Even the heaviest library user will tell you that there are some books that are so good, you have to own them. For me, this usually comes after I have checked out a book from the library, sometimes just once—often many times—until I wear my frugality down and buy it.
There’s a comfort in owning a book that’s so packed with information or inspiration that you’ll reach for it again and again. Some books I have purchased many times, lending them to friends and never getting them back. When a book is that good, I’m happy to spread it out in the world and purchase another copy (okay, “happy” might be an overstatement. But I won’t complain about it too loudly or for too long). I’d like to believe the book not-returners are as besotted as I am with it and either can’t let the book go or are passing it on.
Here are 5 books that I must have in my book collection at all times.
Between the World and Me by Ta-Nehisi Coates
Rereading a book does not necessarily mean you are soothed by it. As a white person, reading Between the World and Me was an uncomfortable experience: alternately horrifying, tragic, and illuminating. While it’s a slim book, the 176 page treatise is a crucial commentary on race in America and how it’s been used to enslave, exploit, and marginalize black Americans. Coates is a masterful writer, deftly contextualizing huge issues around systematic racism. You don’t even have to take my word for it, Toni Morrison called Between the World and Me “required reading.” Would Toni Morrison lead you astray?
Bad Feminist by Roxane Gay
This is the book I was thinking about when I mentioned book-stealers. So many people have nabbed this book from me since it’s release in 2014. The reason I can’t be mad at the aforementioned book-stealers is because I get it. It’s a great book. Roxane Gay is an amazing person and excellent writer. Bad Feminist allows you to live inside Gay’s head for a little bit—from her take on The Hunger Games to rape culture. I return to this book when I want something simultaneously thought-provoking, inspiring, and often very funny. Gay reminds us that no one is a perfect feminist. All we can do is continue to look at the world around us with humor, compassion, and an unwaveringly critical eye.
On Writing by Stephen King
I am extremely picky when it comes to writing manuals or anything that masquerades as such. This snobbery is likely the result of having read On Writing before getting my hands on any other books in the same vein. Simply put, On Writing is one of the best. Half instructional, half memoir, King demonstrates how he became the best-selling writer he is today. As someone who loves some things King has written but can’t stomach the majority of it (because I am a baby and will need to sleep with the lights on if I read something like Misery), I can assure you that this book is for King aficionados and novices alike. As King says, “writing is not life, but I think it can be a way back to life.” For those who agree, this is a must read.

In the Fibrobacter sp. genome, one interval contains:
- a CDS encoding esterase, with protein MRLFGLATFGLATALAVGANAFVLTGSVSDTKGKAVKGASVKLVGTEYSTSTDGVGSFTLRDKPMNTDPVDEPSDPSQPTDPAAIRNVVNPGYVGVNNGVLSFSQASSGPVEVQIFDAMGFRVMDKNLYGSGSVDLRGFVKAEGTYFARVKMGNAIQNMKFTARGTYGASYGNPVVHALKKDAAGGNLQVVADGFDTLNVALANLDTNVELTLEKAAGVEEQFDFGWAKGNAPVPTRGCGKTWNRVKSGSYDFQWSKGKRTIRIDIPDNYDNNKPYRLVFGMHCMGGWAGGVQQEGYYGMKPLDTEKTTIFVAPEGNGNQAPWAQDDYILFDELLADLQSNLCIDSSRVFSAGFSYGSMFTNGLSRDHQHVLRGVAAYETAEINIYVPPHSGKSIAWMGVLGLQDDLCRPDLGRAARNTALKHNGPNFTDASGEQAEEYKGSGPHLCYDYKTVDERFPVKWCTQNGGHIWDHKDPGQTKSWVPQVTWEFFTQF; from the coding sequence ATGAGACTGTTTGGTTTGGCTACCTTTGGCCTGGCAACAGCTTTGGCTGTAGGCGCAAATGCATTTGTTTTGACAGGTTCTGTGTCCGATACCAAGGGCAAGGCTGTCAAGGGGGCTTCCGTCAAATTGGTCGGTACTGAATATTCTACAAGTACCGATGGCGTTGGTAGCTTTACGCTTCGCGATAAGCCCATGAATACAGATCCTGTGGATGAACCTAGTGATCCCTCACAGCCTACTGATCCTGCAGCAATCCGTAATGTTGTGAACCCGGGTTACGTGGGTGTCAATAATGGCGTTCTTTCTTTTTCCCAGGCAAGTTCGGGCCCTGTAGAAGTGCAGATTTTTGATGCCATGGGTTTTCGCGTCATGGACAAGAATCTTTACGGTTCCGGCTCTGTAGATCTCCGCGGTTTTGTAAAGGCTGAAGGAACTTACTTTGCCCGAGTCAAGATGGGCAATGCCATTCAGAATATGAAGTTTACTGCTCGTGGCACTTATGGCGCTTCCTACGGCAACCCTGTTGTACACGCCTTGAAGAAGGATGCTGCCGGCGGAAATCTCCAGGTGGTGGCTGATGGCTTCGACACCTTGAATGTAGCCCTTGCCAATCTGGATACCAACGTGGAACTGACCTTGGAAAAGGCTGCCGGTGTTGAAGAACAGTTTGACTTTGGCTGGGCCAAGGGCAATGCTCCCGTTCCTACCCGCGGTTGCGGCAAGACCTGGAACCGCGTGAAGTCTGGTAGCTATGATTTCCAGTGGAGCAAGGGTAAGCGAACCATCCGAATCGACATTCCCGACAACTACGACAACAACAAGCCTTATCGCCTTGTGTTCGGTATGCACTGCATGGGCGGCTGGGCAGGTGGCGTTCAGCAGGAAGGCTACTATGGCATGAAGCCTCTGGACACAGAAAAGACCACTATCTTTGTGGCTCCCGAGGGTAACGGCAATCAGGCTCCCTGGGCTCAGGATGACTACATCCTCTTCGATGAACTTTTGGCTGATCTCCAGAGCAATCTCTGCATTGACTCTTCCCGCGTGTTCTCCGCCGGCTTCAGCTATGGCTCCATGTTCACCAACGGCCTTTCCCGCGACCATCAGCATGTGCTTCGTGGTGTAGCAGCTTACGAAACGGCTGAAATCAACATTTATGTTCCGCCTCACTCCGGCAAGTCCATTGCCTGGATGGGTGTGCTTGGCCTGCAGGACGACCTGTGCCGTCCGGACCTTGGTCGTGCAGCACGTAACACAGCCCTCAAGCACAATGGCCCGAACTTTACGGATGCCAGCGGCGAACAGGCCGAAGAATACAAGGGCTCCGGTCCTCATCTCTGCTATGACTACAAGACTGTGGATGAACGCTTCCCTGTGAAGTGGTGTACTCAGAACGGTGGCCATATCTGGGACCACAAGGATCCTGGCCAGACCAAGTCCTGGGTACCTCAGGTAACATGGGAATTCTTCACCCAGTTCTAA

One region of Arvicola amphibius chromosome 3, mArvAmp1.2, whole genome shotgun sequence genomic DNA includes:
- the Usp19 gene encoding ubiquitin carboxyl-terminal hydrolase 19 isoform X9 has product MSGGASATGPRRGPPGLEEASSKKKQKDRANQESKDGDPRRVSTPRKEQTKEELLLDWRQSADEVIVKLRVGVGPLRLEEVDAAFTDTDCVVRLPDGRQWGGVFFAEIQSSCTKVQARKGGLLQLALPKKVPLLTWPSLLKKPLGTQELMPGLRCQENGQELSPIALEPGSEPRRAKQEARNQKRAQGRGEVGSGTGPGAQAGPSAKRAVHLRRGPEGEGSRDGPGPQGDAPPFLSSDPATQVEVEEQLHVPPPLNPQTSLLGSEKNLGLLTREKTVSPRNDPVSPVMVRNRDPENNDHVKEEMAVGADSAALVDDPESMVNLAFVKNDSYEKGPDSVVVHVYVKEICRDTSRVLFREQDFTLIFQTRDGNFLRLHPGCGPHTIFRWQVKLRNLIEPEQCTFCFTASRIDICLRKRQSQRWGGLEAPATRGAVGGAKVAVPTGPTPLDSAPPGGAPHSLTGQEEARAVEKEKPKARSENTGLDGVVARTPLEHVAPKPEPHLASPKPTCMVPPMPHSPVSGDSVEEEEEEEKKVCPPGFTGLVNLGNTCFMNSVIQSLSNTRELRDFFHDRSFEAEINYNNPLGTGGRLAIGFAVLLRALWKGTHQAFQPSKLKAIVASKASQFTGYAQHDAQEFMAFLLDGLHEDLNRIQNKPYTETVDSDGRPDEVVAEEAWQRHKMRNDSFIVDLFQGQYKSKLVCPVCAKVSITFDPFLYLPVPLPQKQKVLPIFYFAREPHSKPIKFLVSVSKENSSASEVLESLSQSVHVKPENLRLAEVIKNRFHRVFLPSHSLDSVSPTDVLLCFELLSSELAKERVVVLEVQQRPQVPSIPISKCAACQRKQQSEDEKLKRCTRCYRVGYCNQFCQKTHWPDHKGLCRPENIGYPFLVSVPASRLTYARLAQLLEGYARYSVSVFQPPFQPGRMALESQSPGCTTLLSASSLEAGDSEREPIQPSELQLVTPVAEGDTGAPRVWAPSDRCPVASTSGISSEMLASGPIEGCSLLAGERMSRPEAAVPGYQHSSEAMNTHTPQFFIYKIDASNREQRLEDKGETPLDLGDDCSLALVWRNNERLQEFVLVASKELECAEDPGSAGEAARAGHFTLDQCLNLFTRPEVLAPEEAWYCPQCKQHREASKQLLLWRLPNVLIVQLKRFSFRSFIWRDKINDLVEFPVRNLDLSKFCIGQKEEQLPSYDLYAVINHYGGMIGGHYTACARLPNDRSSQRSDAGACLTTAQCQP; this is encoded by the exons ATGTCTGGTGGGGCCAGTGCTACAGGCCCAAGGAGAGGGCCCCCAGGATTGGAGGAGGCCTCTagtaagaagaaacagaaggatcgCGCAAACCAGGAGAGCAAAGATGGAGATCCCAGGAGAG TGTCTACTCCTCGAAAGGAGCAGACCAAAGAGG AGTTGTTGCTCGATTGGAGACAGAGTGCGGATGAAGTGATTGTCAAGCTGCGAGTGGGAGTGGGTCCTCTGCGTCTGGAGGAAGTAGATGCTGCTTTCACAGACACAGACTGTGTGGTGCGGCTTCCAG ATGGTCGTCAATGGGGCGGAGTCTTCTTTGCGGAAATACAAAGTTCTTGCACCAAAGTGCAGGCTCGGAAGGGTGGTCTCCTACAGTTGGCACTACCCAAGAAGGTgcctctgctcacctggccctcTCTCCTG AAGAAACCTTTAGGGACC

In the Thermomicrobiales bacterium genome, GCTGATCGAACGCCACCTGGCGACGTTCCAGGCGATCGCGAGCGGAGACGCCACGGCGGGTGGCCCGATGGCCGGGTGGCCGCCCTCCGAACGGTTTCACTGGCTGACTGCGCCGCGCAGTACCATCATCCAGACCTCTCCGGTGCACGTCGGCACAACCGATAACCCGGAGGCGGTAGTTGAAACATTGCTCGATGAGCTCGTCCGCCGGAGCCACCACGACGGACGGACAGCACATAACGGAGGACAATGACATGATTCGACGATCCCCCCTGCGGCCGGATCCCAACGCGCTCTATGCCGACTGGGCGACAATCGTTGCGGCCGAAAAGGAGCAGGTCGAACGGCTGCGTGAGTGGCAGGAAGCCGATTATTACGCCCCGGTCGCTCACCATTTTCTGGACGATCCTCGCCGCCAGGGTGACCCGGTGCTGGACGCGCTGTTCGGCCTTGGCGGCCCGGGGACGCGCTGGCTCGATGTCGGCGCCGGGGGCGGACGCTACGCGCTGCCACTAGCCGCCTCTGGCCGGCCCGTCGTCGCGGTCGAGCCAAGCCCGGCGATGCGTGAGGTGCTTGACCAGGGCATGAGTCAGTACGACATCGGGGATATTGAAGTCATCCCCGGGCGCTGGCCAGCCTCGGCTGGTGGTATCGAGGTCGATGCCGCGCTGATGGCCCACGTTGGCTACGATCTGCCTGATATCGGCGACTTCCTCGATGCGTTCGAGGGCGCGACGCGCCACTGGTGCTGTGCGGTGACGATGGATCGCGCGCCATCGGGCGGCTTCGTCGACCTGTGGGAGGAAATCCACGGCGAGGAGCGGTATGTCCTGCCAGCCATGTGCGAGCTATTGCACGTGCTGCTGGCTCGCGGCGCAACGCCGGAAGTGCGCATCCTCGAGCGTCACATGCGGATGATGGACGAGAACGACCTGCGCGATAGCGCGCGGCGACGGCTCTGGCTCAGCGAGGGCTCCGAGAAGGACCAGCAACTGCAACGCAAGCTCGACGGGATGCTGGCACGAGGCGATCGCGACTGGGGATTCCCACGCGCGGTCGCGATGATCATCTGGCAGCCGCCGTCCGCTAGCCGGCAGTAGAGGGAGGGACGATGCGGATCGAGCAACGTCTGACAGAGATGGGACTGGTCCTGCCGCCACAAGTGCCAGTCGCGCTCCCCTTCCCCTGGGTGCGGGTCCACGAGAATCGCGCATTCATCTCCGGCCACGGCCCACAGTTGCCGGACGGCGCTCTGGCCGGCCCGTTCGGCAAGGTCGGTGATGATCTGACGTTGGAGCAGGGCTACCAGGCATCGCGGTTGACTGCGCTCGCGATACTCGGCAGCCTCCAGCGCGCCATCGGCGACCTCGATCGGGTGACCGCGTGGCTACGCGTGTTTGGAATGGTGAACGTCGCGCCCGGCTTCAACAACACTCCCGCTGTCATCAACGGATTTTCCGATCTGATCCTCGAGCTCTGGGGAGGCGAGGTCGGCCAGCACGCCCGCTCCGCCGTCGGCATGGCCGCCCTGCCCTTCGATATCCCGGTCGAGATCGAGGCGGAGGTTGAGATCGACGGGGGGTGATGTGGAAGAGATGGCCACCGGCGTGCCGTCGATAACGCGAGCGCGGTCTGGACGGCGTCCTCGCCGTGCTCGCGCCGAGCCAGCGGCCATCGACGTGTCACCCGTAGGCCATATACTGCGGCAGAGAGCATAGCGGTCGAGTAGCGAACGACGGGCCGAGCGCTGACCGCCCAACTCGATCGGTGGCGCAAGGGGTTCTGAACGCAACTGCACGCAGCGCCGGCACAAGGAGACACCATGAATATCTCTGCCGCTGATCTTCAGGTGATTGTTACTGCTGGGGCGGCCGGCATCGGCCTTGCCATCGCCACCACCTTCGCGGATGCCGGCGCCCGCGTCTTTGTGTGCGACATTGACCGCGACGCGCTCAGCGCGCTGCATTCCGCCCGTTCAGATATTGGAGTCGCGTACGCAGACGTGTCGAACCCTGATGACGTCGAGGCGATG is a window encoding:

Tiny Beautiful Things: Advice on Love and Life from Dear Sugar by Cheryl Strayed
Tiny Beautiful Things is the book version of the perfect big sister/favorite aunt. I’m a sucker for advice columns but this book is so. much. more. than a collection of advice columns. It is a phenomenally compassionate kick in the ass. It is full of universally good advice but more important, it’s a meditation on how we should treat ourselves and other human beings. Strayed offers lessons on growing up, on learning that sometimes bad things happen to good people and figuring out how to accept that challenging reality. It is a book of average size that is very much a big, beautiful thing. It’s also a fantastic going away to college/congratulations on your new career/massive life change gift.
The Chronology of Water by Lidia Yuknavich
I don’t know why I checked this out from the library so many times before realizing I could just buy it and have it forever. Perhaps Yuknavitch’s prose stunned me into a mind-numbing irrationality. It sounds hyperbolic but if you’ve read The Chronology of Water, you’ll know what I mean. Yuknavitch weaves vivid prose throughout her essays in a way that makes them achingly beautiful and painfully raw. I had to buy this book because every time I returned it to the library I felt a pang of loss, like I was giving up something precious before I was ready. Any overdue charges I incurred would be a small price to pay if I could just hang on to the book for a few more days. Now that I own it, it’s never far out of reach.